The Whitman brothers’ willful attempt to have an experience was stopped in its tracks by the accident and funeral they encounter on the road. A few months after shooting, before the final cutting of the film, Owen Wilson’s suicide attempt made the fictive world of the film all too real. There is a genre of ritual that generates its efficacy from risk and danger. Liminality is risky business; creating a liminal space, embracing chaos in order to generate an experience that can hold the melancholic demons at bay, is a potentially dangerous game. Darjeeling is not simply a film about ritual, but rather a highly ritualized film, and ritual can be an efficacious activity.

Perhaps at the end of the journey of The Darjeeling Limited Anderson was able to drop his baggage. His next work, Fantastic Mr. Fox, an animated film based on Roald Dahl’s children’s book, had its theatrewide release on November 13, 2009. (In production is My Best Friend, a remake of a 2006 French comedy.) Fantastic Mr. Fox marks a departure of sorts for Anderson. Although the themes and style are not entirely foreign to his oeuvre, there is a lighter touch, and the whimsy of the film is not overwhelmed by the melancholy. If Wes’s World is littered with baggage, the making of the films, like the Whitmans’ train trip where they incessantly haul around their baggage, has perhaps led Anderson to recognize of the need to let go of themes and mood that have helped create the very world that bears his name. Time will tell.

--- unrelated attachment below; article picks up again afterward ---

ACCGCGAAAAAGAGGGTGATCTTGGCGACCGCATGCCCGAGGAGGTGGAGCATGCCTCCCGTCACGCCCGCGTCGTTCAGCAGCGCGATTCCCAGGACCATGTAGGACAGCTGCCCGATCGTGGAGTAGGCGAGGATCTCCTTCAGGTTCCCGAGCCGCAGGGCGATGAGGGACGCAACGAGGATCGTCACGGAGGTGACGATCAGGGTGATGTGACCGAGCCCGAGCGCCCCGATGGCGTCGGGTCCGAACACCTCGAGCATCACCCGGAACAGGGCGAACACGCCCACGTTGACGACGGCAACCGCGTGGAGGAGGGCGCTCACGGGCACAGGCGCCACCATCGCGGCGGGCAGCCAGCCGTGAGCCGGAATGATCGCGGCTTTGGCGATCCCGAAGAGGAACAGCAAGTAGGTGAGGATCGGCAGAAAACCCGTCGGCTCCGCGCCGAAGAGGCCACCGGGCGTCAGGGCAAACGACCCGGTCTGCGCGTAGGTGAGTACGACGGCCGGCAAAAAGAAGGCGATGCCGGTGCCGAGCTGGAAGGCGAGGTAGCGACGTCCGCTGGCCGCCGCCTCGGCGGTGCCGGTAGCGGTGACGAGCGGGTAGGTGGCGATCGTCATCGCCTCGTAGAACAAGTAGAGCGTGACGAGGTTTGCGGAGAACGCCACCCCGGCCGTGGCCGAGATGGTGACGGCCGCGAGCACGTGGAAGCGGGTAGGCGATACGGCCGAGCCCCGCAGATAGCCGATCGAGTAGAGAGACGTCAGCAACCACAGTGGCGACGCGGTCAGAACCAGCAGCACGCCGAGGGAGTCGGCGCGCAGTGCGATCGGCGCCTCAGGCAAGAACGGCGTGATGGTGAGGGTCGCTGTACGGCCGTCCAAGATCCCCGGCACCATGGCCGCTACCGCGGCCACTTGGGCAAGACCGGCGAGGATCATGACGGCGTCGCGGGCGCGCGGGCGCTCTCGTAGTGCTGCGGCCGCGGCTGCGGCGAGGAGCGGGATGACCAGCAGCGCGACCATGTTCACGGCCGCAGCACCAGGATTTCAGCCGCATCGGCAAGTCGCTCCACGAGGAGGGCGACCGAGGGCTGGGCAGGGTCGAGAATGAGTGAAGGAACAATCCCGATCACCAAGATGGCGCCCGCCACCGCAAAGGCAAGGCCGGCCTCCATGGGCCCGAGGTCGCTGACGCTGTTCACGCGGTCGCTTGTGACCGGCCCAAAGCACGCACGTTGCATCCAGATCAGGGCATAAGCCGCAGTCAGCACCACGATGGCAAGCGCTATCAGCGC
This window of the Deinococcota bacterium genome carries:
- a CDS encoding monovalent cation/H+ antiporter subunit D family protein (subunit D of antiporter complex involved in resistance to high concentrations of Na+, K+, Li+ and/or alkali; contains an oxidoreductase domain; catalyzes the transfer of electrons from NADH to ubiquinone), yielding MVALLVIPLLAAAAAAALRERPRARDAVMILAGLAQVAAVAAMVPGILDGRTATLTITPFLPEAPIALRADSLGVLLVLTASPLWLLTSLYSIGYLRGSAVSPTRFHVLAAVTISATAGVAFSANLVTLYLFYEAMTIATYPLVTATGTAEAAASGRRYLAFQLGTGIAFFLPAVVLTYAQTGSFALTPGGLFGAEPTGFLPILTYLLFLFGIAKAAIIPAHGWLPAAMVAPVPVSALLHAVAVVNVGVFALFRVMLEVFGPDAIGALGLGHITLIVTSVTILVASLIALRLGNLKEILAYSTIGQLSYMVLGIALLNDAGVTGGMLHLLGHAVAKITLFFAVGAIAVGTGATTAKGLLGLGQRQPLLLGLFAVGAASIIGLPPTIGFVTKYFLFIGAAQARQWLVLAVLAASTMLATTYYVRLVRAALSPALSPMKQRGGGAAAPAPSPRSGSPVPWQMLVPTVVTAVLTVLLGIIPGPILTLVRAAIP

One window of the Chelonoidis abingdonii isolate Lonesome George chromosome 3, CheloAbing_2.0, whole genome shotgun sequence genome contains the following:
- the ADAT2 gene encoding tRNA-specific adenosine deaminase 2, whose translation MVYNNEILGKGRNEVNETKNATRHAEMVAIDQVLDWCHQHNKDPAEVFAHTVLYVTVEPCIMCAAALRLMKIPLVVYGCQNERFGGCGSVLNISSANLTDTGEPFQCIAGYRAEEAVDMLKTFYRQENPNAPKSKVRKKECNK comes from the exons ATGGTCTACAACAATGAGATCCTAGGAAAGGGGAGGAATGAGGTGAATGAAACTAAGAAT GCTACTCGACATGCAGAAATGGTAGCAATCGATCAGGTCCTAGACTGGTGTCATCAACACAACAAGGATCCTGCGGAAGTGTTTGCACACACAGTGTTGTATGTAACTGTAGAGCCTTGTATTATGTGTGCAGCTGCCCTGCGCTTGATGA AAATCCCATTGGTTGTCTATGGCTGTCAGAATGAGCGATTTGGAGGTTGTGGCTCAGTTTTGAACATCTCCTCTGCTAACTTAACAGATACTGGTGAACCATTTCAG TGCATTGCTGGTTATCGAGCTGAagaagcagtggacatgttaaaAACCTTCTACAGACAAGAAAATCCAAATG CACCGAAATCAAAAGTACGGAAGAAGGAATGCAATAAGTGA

1. Ronald L. Grimes, Reading, Writing, and Ritualizing: Ritual in Fictive, Liturgical, and Public Spaces, Portland, OR: Pastoral Press, 1995, 129. []
  2. Grimes, 131. []
  3. A. O. Scott, “Brothers and Their Baggage, In India,” New York Times, September 28, 2007. []
  4. Ron Booth, “The Darjeeling Limited: Insightseeing by Rail,” The Tacoma Film Club, November 20, 2007. Another reviewer writes that Anderson has created a unique cinematic landscape, one “so distinct that certain clothes, music, expressions and cleverly awkward situations in the real world can be dubbed as being ‘very Wes Anderson.'” Arnaud Desplechin, “Wes Anderson,” Interview, no date. Similarly, Joseph Aisenberg titled his review essay on The Darjeeling Limited, “Wes’s World: Riding Wes Anderson’s Vision Limited,” Bright Lights Film Journal, 59 (2008), []
  5. Scott, “Brothers and their Baggage.” []
  6. By Jake Coyle, AP Entertainment Writer []
  7. Victor Turner was keen to explore ritual forms that tend to run counter to status-quo values, hierarchical norms, everyday duties and roles. There is a relation, suggests Turner, between the norms and rules of everyday life (social structure) and the brief, periodic enactment of “antistructure” in liminal rites and performances (such as pilgrimage, initiation, and festivity). Turner introduces the notion of the “liminoid” to distinguish between what he sees as the liminal rites and practices of traditional or premodern cultures and the location of liminal-like practices in modern, industrial society, which Turner tends to locate in artistic domains. See, for example, Turner’s From Ritual to Theatre: The Human Seriousness of Play, New York: Performing Arts Journal Publications, 1982. []
  8. Kenneth Burke, A Rhetoric of Motives, Berkeley: University of California Press, 1969, 20. []
  9. Grimes, Reading, Writing and Ritualizing, 170. []
  10. Victor Turner, “Are the Universals in Performance?” in By Means of Performance, edited by Richard Schechner and Willa Appel, Cambridge: Cambridge University Press, 1990. []
  11. Scott Tobias, An Interview with Wes Anderson, A.V. Club, October 10, 2007.,14161/ []
  12. Bazura Xmas Interview ’07 with Jason Schwartzman. []
  13. Adrian Brody, NYFF Interview (2007). []
  14. Scott Tobias, An Interview with Wes Anderson, October 10, 2007.,14161/ []